[By Jevans Nyabiage]
ZAMBIA is the largest recipient of Chinese loans for military procurement in Africa, according to a new study.
Of the US $1.5 billion worth of such financing advanced by Beijing to African nations between 2000 and 2017, $600 million went to Zambia, Jyhjong Hwang, a China-Africa researcher at Ohio State University in the US, said in a report.
Unlike other African countries, like the Democratic Republic of Congo and Sudan, the southern nation is a country that “suffers neither war nor civil unrest…nor is it a geostrategic hotspot for world superpowers”, like Djibouti, where many countries, including the United States, Japan, France and China have set up military bases. Most of the money, which funded the procurement of aircraft for the Zambian Air Force came from China Exim Bank, the state-owned aerospace and defence giant Aviation Industry Corporation of China and China Poly Technologies.
China has supplied a range of aircraft to Zambia, including J-6 fighter jets, MA60 and Y-12 transporters and combat helicopters, and also provided pilot training. Each Chinese aircraft purchase by Zambia, and other African nations, came with some form of financial support, either in the form of a loan or line of credit, the study said.
The availability of financing options might help to explain why Zambia was so reliant on China for the expansion of its air force, she said.
Besides funding for military deals, China has also helped Zambia with the financing for the Tanzania-Zambia railway, which enables the country to move its copper to the sea for export. Many other countries, including Britain, the US and Russia, refused to help.
“Chinese support left a very positive impression on the Zambian leadership that will last for decades to come,” Hwang said at this year’s China-Africa Research Initiative conference. As well as providing funding, China is the second-largest supplier of military hardware to Africa, after Russia.
Elijah Munyi, an assistant professor of international relations at the United States International University in Nairobi, said over the past decade there had been a shift towards China and away from Western countries.
Between 2005-10, China accounted for 10 per cent of the market for arms sales to sub-Saharan countries, but that has since risen to 19 per cent (or $3.2 billion), according to the Stockholm International Peace Research Institute.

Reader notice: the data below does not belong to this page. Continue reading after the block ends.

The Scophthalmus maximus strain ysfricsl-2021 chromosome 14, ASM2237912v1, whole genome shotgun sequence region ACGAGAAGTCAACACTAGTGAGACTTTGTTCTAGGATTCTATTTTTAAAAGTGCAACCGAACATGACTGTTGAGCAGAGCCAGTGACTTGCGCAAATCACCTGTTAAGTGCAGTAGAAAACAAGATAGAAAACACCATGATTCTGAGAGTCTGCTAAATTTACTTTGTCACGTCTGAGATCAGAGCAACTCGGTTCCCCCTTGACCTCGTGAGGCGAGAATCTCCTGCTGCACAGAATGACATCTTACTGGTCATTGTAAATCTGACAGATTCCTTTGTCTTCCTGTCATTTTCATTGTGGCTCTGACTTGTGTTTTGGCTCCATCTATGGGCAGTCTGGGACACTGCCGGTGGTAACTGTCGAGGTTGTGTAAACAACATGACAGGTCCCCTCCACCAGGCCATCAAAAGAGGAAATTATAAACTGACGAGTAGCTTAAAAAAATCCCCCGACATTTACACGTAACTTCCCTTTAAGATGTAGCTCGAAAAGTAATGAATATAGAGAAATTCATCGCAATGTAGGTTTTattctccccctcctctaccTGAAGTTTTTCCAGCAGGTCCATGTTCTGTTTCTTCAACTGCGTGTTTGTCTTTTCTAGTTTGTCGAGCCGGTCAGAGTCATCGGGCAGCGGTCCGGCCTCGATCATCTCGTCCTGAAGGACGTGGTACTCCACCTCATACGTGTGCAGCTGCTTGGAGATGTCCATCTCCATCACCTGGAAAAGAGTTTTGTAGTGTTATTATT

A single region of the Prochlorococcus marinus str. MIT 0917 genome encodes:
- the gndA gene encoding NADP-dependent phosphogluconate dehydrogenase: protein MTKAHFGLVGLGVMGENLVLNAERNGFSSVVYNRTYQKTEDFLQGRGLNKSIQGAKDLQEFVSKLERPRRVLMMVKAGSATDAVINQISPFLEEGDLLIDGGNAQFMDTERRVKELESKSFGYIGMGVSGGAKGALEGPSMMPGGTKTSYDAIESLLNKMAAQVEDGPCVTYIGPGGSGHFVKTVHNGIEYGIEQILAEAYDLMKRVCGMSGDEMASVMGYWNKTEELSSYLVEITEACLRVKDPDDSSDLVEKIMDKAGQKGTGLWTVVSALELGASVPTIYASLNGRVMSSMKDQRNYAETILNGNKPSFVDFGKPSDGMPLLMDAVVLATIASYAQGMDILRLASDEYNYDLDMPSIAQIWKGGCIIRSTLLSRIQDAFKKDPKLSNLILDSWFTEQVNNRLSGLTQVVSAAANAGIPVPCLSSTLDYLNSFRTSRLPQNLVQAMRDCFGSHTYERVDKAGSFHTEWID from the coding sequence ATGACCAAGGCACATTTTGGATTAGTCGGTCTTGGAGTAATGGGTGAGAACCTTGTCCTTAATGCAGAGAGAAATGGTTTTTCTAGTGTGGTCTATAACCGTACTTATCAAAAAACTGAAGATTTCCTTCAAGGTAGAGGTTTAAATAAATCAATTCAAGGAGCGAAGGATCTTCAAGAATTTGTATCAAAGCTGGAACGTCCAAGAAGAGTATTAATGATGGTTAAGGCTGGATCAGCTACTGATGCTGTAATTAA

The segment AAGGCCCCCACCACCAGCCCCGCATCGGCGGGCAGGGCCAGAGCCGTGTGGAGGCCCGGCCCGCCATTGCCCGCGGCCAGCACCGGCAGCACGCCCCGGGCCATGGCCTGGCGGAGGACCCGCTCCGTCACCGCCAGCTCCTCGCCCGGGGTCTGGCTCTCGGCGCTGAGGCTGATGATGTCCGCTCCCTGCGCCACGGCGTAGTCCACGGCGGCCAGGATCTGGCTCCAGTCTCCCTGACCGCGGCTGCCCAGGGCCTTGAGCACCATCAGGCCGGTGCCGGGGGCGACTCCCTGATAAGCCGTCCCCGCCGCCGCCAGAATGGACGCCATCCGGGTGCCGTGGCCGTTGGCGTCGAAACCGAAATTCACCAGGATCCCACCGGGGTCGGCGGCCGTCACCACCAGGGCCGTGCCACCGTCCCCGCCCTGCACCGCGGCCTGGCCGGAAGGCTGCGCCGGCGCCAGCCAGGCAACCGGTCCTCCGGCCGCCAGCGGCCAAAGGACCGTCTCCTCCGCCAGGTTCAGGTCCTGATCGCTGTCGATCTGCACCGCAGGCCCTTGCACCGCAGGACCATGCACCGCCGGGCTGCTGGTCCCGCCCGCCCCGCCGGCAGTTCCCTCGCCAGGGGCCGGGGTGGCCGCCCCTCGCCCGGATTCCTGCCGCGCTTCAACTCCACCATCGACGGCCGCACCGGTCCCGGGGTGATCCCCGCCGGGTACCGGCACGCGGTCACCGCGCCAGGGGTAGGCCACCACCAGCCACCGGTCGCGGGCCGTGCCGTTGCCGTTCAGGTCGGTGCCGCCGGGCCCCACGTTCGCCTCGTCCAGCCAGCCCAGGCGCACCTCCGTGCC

Munyi said between 2014-19, China was only the fifth-largest seller of arms to Africa’s top importers, but the largest to “second-tier states”, including Sudan, Cameroon, Zambia and Tanzania, where it held a more than 40 per cent market share.
Nigeria imports about a fifth of its arms from China, but its biggest supplier is Russia, he said.
Munyi said he was told by military chiefs in Kenya and Uganda that cost was the most important factor for African countries when considering arms purchases.
He said also that unlike some suppliers, like the US, China appeared unconcerned about how the arms and military equipment it sold to African countries might be used.
Buying from the US involved “so much oversight from the state, defence and Congress,” he said.
“By the time you have made progress it is three years down the line.”
David Shinn, a professor at George Washington University’s Elliott School of International Affairs, said: “China sells arms to any country and maintains little oversight of end-use.”
Tom Bayes, a China-Africa researcher and visiting fellow at the Mercator Institute for China Studies in Berlin, said while China mostly sold small arms, it was increasingly exporting larger, more sophisticated systems, including tanks, aircraft and combat drones – all at low prices.
But recurring quality problems limited the potential for China to reliably enhance African militaries’ capabilities, he said. SOUTH CHINA MORNING POST